Hot or Cold?

A hypothetical cross-section of the Solar System. Credit: NASA-JPL/Caltech. Click to enlarge.


Jun 14, 2018

Where do comets come from?

The Nebular Hypothesis proposes that the Solar System was born when a cloud of gases and dust shrank to the point where compression started a nuclear chain reaction, giving birth to the Sun, along with an accretion disc circling its equatorial plane. Consensus astronomers think that the accretion disc was larger than the orbit of Neptune.

They also contend that “eddies and whirlpools” of material that was not subsumed by the newly-minted Sun, slowly attracted larger and larger particles, until, after millions of years, those nebular condensates formed the planets.

The theory was amended in order to explain so-called “long period” comets that seem to appear out of nowhere and then return to deep space. A “holding area” called, the “Oort Cloud”, a nimbus of fragments left over from those early days of the Solar System, is conventionally thought to be a spherical region enclosing the Sun at a maximum radius of about 5 trillion kilometers. The Cloud is said to contain billions of objects, from planetary masses down to the size of medium asteroids. Due to its distance from the Sun, the Oort Cloud is thought to be incredibly cold; a deep-freeze approaching absolute zero.

Astronomers believe that some object, like a brown dwarf star, passing near the outer reaches of the Cloud, disturbs its gravitational equilibrium, causing one or more of the “icy snowballs” to fall toward the distant Sun. That idea is part of a consensus view of comets, in general: dirty snowballs that begin to melt as the Sun gradually warms them up.

According to a recent press release, scientists studying data from WISE, the Wide-Field Infrared Survey Explorer telescope, discovered “about seven times more long-period comets measuring at least 1 kilometer” in diameter, and are “up to twice as large” as short-period comets. Short-period comets do not stray much beyond the orbit of Jupiter, so they can return every 20 years, or so. Long period comets, like Hale-Bopp, possess orbital periods of 2500 years, or more.

It must be noted that the Stardust cometary mission demonstrated that the existence of comets in such a far away and frigid nursery as the Oort Cloud is impossible, because minerals found in the coma of Comet Wild II indicates that it formed in an extremely hot environment. What can explain this conundrum?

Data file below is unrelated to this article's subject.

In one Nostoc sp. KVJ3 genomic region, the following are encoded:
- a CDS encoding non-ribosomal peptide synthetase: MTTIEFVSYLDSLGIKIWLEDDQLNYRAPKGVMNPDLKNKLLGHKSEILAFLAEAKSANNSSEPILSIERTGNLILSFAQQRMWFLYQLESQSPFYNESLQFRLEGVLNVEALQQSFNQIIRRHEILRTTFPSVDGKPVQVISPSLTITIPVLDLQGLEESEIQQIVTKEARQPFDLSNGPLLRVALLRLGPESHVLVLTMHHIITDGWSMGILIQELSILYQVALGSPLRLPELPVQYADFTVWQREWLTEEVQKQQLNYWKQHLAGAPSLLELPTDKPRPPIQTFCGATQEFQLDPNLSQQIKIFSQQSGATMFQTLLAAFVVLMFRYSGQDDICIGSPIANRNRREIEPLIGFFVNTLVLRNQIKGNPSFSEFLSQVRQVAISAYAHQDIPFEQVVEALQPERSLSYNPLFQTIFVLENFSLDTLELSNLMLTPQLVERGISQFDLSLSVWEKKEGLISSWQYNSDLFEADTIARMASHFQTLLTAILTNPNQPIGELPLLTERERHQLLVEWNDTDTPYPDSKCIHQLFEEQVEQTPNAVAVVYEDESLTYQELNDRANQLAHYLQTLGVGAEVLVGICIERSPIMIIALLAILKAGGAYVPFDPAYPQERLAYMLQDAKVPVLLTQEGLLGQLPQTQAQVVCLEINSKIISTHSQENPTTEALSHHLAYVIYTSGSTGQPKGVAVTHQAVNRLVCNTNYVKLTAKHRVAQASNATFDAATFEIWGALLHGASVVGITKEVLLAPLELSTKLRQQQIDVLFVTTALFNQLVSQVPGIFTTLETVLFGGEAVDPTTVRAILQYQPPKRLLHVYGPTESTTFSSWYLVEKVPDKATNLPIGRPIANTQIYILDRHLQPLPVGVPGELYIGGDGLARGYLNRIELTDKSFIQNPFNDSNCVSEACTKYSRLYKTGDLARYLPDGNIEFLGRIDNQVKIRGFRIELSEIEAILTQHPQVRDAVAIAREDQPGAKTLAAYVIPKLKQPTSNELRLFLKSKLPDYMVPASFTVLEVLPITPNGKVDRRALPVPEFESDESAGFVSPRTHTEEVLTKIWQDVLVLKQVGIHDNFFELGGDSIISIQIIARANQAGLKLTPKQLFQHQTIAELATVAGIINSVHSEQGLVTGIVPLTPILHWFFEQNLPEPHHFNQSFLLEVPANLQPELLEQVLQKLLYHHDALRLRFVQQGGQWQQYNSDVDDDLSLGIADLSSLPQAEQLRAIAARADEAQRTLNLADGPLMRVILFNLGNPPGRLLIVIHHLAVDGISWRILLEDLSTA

Electric Universe theory argues that comets and other small bodies could form when interplanetary electric arcs enveloped Earth and nearby celestial objects. Since the catastrophic events detailed in many other articles and videos took place within the last 10,000 years, it is possible that crustal rocks and regolith were lifted into space by powerful electrodynamic fields. Most of that debris fell back onto the celestial bodies involved, but some large chunks most likely entered a variety of orbits.

If the gas giant planets were not so remote at some time in the past, and if rocky Solar System objects like Earth, Mars, Venus and moons of every stripe came within the influence of electromagnetic fields generated by massive bolts of electricity and energized plasmas, then many questions might be answered.

Why does Mars exhibit crustal magnetism concentrated in bands near its south pole, but it has no intrinsic magnetic field? What happened to its atmosphere, now less than .00125 that of Earth? Why does Venus, supposedly a multi-billion year old planet, have such a dense, hot atmosphere composed of carbon dioxide? Where did the gigantic, anomalous craters, discussed in many Pictures of the Day, come from? Why do comets become energized when they are far from the Sun, like the aforementioned Hale-Bopp did? Why do comets resemble asteroids, with no evidence that they are snowy dirtballs? Those are only a small sample of the puzzles that face modern science. Electric Universe theory sheds light on all of these questions, and many more.

Stephen Smith

Print Friendly, PDF & Email